Belfast Telegraph

Monday 21 April 2014

Holy smoke! Jorge Mario Bergoglio becomes Pope Francis - shock decision to elect first Latin American and first Jesuit to lead Catholic Church

Cardinals arrive for a meeting at the Vatican (AP)
The new pope waves to the crowds from the central balcony of St Peter's Basilica at the Vatican (AP)

The new Pope is Jorge Mario Bergoglio of Buenos Aires. The first ever Jesuit Pope, he will take the name Pope Francis.

He is known as a humble man who takes the bus to work and cooks his own meals. From an evangelical background, with a traditional theology, he is likely to be strong on reform.

 

The identity of the new Pontiff, who takes the position after the former Pope resigned, was announced by Cardinal Protodeacon Jean-Louis Pierre Tauran.

 

Bells are ringing out and thousands are cheering "Viva il Papa!" and waving flags in St Peter’s Square in Rome after the smoke rose after the second vote on the second day of the Conclave, the gathering of the cardinals. And among the faithful Twitter followers around the world, it was noted that the account @Pontifex re-appeared.

 

The Catholic Church has been run by a college of cardinals, headed by Cardinal Tarcisio Bertone, while the election of its new leader was taking place.

 

The group, all of whom must be younger than 80, convene in secret and are locked inside the Vatican until they elect a new Pontiff. Any candidate needs a two-thirds majority to be elected and the college members are sworn to secrecy.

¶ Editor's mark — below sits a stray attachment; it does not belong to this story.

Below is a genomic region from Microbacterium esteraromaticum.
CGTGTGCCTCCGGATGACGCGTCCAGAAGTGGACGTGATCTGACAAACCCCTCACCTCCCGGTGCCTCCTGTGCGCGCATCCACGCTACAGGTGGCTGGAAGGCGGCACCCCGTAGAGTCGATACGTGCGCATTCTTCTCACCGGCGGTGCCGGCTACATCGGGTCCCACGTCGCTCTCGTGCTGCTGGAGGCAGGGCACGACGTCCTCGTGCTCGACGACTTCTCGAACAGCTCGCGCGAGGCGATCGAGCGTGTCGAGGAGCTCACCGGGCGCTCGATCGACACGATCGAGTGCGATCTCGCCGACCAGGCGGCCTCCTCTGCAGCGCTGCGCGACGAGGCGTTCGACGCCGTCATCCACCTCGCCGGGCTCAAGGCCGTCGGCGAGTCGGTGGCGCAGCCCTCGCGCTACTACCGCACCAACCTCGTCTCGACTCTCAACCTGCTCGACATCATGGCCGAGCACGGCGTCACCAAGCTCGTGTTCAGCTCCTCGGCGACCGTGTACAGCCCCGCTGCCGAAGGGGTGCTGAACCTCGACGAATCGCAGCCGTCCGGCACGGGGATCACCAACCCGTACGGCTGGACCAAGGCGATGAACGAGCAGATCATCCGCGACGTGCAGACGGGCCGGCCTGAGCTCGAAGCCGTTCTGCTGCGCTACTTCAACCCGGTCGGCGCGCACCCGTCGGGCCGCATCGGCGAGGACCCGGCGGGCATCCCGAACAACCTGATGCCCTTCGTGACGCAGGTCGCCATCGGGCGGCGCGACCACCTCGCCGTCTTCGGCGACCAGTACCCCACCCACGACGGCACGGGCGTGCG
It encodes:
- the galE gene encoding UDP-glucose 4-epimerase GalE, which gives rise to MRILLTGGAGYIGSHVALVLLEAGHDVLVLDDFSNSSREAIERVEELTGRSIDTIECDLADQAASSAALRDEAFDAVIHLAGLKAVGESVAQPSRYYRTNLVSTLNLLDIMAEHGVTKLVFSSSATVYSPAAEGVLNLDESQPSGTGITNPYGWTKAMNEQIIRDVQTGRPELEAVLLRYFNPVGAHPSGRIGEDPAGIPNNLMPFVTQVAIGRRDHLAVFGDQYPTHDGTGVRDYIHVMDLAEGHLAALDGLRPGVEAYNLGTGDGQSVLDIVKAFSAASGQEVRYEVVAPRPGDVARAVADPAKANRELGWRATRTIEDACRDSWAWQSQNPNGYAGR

The new Pope is expected to appear on the balcony of St Peter’s Basilica within an hour. Pope Benedict XVI’s resignation threw the church into turmoil and exposed deep divisions among cardinals tasked with finding a manager to clean up a Vatican bureaucracy embroiled in recent scandals.

 

The new Pope, the 266th, will be tasked with reviving Catholicism in a time of growing secularism and providing spiritual leadership to the world’s 1.2 billion Catholics.

 

The current Conclave has been one of the fastest in years, with the successful candidate elected on the fifth ballot. Each day, two ballots are taken in a bid to reach a decision on the new Pope’s identity. They are burned immediately afterwards.

 

The quick election was a surprise given there was no clear front-runner going into the vote and that the church had been in turmoil following the upheaval unleashed by Pope Benedict XVI’s surprise resignation.

 

A winner must receive 77 votes, or two-thirds of the 115, to be named pope.

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